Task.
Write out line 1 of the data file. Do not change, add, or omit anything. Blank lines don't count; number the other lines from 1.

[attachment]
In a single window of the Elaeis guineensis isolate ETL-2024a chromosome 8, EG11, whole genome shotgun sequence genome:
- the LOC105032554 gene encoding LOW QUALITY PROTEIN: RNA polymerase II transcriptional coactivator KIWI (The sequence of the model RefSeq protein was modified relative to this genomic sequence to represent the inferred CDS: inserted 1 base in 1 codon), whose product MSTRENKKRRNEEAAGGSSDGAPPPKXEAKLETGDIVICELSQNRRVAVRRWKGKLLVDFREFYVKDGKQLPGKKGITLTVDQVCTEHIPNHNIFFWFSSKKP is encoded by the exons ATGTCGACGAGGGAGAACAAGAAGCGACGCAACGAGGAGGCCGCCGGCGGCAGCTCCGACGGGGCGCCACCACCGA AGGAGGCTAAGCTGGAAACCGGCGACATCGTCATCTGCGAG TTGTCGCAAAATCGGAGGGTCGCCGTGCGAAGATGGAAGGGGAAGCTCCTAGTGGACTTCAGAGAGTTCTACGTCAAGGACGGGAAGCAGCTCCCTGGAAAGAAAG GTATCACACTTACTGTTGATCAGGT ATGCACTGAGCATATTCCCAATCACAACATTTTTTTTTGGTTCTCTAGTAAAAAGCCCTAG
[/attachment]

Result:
In a single window of the Elaeis guineensis isolate ETL-2024a chromosome 8, EG11, whole genome shotgun sequence genome: